After completing his Army service in 1956 and finishing his bachelor’s degree at Syracuse in 1958, Kramer moved into his parents’ summer home. It was located at 1632 Park Street, in Atlantic Beach. That was his address when he registered to vote in 1959, when he was denied the right to vote for the school board in 1965, and when he died earlier in 2023. For 65 years, Kramer had lived in the same house.
From Atlantic Beach, Kramer commuted to Manhattan for a few years while he worked in the financial industry. Former solicitor general Rex Lee once called Kramer “the bachelor stockbroker.” But selling stocks constituted a very small part of what Kramer did. He was also a teacher as well as a well-known environmental activist on Long Island. Safeguarding the environment was a goal that was as important to him throughout his life as protecting the right to vote.
Kramer developed strong ties to his community and was part of the fabric of his town for more than sixty years. His urge for belonging is what propelled him to file his lawsuit. What Kramer could not predict, of course, was how his yearning to participate fully in his community would thrust him into the national spotlight. His journey from local activist to Supreme Court plaintiff gave him a voice. In 1992, he ran for Congress. Later, he became a publisher author. And rather late in life, at age 49, he got married. His wife, Ronni Kaman, survives him.
Mitty Kramer was a character. He was warm, curious, and gregarious. He was interested in the world and its affairs. He read The New York Times daily and followed the Supreme Court closely throughout his life. Though not an academic, he was surprisingly knowledgeable about the basics of election law and read the work of several scholars in our field, a fact that always pleasantly surprised me. Every so often, I would get together with him for dinner. The photo below is of us at a Chinese restaurant on Long Island during the summer of 2018.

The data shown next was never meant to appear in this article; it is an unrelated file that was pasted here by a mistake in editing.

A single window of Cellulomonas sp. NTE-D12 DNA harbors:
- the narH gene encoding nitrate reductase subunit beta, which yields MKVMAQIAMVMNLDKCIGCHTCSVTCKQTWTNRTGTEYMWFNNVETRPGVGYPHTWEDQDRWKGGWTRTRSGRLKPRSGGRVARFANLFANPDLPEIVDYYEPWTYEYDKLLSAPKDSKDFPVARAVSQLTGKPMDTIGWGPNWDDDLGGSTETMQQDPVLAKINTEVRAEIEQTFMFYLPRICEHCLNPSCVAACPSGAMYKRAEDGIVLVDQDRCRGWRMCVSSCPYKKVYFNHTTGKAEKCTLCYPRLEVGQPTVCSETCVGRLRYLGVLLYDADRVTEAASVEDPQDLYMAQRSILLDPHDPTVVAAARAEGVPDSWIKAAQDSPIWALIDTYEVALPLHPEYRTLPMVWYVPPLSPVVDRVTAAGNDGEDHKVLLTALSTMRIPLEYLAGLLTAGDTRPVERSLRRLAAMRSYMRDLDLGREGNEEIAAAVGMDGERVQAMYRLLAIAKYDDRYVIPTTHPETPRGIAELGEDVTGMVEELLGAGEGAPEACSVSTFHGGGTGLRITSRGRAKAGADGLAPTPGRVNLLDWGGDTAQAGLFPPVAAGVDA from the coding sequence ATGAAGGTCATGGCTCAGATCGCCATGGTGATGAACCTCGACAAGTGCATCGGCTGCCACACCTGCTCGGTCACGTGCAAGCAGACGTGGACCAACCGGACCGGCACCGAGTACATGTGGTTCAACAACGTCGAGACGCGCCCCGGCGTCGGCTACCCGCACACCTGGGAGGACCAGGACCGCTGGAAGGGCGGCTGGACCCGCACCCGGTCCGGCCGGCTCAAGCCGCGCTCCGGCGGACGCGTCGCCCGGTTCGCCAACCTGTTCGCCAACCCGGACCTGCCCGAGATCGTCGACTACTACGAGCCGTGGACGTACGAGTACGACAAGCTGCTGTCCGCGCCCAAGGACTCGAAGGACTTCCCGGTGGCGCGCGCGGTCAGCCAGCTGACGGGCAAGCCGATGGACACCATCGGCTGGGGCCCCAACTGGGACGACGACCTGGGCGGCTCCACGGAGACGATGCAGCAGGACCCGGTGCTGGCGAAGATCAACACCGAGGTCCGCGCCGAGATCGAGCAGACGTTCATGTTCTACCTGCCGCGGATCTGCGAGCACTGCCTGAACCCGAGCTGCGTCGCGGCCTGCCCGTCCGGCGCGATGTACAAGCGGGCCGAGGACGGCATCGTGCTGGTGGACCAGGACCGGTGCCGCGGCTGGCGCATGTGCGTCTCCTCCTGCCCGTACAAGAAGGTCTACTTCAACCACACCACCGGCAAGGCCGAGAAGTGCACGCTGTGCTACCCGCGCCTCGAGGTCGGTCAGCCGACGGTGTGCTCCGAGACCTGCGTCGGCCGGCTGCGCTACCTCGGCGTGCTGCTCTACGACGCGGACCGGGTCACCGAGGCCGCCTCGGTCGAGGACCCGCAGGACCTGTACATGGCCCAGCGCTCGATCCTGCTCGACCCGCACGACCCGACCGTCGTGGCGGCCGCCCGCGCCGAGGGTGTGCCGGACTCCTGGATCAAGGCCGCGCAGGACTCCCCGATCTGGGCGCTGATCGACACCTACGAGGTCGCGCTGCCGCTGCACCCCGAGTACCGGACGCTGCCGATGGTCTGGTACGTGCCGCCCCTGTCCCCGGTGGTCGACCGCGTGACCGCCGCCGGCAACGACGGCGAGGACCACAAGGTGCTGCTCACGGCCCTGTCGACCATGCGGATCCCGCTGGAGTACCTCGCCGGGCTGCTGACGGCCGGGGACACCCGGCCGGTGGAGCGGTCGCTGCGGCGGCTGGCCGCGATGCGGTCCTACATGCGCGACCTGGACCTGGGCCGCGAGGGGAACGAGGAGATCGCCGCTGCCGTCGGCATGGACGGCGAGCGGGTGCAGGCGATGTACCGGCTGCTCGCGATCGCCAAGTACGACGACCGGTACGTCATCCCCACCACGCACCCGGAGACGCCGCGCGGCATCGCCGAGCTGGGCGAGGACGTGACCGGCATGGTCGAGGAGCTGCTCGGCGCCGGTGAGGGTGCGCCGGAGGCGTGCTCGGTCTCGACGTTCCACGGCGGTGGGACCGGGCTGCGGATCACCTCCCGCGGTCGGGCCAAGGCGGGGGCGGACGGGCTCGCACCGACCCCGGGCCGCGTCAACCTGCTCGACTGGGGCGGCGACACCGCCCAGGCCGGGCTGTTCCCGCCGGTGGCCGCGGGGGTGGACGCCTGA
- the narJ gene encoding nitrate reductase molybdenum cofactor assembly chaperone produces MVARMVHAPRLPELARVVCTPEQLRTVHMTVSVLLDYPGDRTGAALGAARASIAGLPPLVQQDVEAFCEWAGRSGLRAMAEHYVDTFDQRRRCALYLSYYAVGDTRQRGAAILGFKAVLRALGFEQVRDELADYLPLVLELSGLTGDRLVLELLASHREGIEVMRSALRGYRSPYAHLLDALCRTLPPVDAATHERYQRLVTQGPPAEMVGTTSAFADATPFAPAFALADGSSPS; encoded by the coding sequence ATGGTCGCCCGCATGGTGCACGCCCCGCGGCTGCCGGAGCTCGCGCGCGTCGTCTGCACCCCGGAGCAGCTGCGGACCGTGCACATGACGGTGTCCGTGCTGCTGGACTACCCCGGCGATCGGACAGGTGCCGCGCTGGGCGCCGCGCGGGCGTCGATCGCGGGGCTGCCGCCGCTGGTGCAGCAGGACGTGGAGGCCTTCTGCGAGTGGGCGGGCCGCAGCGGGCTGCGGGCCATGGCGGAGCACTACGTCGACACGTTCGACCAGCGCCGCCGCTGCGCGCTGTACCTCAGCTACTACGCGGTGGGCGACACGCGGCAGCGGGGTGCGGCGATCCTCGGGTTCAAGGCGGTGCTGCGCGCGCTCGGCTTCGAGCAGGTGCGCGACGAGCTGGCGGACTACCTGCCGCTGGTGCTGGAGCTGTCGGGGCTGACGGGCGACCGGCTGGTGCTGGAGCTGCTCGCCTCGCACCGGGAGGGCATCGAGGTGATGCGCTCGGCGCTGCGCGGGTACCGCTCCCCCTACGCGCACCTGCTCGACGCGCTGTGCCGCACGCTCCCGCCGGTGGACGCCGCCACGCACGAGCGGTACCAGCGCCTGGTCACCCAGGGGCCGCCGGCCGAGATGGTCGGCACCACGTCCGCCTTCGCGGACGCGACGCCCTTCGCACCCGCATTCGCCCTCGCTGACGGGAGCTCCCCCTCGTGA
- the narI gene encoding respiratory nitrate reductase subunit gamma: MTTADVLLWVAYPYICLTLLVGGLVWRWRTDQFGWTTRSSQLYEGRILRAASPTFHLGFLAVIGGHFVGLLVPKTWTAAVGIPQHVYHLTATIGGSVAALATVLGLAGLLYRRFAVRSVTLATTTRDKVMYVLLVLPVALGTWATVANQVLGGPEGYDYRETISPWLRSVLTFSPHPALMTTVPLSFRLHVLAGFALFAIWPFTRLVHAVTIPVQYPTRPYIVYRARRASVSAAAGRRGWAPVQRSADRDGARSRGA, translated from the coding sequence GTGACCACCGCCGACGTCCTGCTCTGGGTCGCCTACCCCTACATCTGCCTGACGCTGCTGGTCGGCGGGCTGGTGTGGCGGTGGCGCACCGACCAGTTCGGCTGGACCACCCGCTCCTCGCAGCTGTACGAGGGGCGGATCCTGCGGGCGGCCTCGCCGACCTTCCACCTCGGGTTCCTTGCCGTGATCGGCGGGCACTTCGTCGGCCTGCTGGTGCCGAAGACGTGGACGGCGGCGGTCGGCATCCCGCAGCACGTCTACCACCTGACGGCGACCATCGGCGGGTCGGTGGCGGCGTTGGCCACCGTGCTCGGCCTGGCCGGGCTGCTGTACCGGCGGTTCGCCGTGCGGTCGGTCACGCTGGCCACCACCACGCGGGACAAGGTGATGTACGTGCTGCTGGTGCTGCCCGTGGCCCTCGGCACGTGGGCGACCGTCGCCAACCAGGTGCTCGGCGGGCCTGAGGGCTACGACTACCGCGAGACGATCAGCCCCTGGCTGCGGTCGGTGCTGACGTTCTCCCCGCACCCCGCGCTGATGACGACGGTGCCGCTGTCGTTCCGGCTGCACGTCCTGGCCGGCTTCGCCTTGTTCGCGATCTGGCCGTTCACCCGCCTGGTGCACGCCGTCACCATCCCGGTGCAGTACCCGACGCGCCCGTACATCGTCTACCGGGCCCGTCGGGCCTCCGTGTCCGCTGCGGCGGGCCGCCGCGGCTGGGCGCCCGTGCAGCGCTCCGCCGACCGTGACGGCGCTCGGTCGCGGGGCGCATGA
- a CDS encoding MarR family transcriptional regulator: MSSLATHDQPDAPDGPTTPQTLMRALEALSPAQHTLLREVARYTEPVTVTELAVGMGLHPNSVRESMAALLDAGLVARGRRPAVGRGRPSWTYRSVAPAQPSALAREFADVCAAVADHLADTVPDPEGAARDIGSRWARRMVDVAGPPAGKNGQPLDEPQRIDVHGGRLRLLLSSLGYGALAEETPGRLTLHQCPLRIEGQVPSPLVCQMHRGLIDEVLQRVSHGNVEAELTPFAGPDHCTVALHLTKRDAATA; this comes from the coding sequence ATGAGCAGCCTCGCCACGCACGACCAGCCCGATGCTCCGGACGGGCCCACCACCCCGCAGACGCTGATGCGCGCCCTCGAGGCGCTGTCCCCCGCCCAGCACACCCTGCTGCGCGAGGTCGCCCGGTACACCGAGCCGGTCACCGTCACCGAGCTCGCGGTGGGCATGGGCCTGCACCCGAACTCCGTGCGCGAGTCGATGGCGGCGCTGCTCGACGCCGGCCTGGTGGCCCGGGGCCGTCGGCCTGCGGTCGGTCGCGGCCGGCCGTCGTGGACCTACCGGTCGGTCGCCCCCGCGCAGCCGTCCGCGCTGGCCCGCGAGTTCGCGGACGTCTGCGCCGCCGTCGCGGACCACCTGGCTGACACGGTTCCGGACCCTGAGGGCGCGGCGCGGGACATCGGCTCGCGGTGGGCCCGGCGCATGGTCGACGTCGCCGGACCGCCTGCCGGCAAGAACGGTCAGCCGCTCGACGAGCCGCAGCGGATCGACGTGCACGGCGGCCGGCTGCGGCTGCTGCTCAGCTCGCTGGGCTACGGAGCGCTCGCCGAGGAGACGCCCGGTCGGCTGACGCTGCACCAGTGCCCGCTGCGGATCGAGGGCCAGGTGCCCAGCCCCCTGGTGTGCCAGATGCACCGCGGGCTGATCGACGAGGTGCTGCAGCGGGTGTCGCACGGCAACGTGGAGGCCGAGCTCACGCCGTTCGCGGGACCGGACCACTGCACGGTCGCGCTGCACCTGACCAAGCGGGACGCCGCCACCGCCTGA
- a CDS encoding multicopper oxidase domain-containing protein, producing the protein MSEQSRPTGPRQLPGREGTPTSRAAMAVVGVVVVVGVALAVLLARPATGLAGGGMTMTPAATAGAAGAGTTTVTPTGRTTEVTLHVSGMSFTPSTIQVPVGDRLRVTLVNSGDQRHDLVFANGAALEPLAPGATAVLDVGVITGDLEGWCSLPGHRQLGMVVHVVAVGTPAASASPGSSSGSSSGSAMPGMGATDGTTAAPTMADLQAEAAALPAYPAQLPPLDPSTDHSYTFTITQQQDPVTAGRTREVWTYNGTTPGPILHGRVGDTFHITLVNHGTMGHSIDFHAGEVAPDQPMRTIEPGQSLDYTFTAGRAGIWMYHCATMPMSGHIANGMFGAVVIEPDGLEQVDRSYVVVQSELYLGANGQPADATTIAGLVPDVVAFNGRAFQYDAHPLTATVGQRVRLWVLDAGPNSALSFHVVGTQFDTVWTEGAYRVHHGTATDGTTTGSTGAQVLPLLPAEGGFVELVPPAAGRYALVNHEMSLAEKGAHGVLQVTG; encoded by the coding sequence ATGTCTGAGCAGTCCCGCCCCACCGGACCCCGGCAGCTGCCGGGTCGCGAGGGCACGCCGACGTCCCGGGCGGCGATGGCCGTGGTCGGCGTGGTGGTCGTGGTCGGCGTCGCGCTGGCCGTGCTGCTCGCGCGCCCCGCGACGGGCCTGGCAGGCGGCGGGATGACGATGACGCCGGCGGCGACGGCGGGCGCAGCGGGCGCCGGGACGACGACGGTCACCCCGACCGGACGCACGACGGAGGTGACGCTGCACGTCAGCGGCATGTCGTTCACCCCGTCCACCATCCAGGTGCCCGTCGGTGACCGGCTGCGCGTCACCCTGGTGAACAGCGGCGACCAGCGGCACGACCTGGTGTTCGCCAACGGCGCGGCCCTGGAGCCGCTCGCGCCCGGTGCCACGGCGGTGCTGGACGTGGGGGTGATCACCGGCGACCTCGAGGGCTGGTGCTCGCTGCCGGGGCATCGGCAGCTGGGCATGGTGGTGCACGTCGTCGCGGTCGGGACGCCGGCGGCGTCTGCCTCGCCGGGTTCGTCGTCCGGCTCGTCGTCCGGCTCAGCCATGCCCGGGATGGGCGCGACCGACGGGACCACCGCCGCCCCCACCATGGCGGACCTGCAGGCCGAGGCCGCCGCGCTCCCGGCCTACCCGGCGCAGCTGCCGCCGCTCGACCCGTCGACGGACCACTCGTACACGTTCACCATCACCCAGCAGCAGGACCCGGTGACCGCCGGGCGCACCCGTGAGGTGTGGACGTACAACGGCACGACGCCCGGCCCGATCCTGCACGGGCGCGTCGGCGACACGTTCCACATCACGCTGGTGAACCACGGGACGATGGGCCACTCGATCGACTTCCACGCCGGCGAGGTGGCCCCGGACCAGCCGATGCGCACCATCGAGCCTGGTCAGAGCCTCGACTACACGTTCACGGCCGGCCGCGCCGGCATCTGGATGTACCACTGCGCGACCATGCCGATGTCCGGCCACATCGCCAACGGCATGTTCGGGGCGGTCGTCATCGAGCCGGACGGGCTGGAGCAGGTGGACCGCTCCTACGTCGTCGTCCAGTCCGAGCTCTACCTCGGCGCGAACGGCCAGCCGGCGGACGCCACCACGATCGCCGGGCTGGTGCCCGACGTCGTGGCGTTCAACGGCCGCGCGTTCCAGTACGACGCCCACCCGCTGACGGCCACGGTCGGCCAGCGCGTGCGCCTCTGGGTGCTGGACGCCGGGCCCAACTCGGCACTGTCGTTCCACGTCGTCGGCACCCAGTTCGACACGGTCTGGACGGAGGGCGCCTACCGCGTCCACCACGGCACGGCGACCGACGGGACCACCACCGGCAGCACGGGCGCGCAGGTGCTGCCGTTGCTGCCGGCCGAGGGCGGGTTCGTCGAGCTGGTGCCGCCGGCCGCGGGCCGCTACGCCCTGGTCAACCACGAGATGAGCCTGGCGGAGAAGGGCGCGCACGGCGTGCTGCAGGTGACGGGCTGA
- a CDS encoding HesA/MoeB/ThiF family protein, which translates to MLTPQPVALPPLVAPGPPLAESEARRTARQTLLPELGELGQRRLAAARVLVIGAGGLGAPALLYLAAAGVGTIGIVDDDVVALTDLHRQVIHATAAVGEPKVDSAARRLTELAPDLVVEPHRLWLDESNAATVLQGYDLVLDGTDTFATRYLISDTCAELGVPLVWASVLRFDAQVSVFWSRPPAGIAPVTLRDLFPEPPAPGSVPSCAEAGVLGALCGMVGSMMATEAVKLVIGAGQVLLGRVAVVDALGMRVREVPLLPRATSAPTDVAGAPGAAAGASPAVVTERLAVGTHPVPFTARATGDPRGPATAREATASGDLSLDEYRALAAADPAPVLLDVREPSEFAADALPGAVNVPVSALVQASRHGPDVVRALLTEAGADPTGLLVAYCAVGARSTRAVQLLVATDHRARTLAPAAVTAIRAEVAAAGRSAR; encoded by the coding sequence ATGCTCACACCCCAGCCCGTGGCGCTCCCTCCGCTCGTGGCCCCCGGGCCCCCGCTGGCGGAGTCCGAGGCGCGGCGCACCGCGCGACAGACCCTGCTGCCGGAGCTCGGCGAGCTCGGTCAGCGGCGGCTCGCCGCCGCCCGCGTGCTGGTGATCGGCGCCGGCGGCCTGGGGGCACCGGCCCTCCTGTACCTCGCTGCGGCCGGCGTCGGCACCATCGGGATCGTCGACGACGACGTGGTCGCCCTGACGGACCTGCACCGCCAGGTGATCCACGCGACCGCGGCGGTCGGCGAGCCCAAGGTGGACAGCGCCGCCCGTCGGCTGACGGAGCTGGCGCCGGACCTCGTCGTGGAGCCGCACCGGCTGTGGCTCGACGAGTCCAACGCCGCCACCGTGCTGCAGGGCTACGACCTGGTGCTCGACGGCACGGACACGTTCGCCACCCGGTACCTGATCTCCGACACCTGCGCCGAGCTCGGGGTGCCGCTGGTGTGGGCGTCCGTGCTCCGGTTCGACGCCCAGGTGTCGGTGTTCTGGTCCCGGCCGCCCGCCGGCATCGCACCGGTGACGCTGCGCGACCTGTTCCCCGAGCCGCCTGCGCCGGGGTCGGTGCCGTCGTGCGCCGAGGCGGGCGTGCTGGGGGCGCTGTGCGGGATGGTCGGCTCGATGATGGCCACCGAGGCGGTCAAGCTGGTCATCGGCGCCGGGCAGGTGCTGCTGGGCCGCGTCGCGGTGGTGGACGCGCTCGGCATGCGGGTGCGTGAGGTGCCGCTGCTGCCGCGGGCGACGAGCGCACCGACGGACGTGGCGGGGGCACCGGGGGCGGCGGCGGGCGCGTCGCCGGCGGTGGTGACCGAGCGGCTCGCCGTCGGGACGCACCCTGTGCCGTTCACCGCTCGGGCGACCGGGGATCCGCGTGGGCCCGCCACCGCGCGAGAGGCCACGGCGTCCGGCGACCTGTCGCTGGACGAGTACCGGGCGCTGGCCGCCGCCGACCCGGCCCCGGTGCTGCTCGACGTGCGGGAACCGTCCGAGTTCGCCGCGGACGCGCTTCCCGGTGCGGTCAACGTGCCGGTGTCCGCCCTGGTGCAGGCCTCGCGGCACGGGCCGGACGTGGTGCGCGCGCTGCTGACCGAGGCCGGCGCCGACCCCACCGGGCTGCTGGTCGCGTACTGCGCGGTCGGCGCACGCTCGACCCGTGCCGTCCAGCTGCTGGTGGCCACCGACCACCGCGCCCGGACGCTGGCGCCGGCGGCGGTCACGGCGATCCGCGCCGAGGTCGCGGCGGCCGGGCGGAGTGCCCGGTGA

For me, Kramer’s life served as proof that ordinary Americans are capable of accomplishing extraordinary things. When I taught his case, Kramer would often visit my class. As our discussion of Kramer v. Union Free School District No. 15 wrapped up, I would ask the students if they had ever met the Supreme Court plaintiff, much less one whose case was argued back in 1969. Of course, they hadn’t. Then I would call Kramer from my cell phone and put him on speaker phone.
Kramer was always kind to the students. He patiently answered their questions, offering his New York accent as proof of his authenticity. One time, a student asked him whether he had any parting advice. Kramer thought about it, and finally said, “In life, you will all have ups and downs. During these moments, remember this: The Constitution is your best friend. Hold it near and dear to your heart, and it will guide you.” The students swooned. Some had tears in their eyes.
I called Mitty Kramer as soon as I got back to my office and asked what prompted this sentiment. And he told me that it came from his heart, and that this was how he honestly felt. It was very endearing.
Morris H. Kramer (1934-2023) was born on Election Day in 1934 and died on 9/11 in 2023. He was an American hero.
May his memory be a blessing.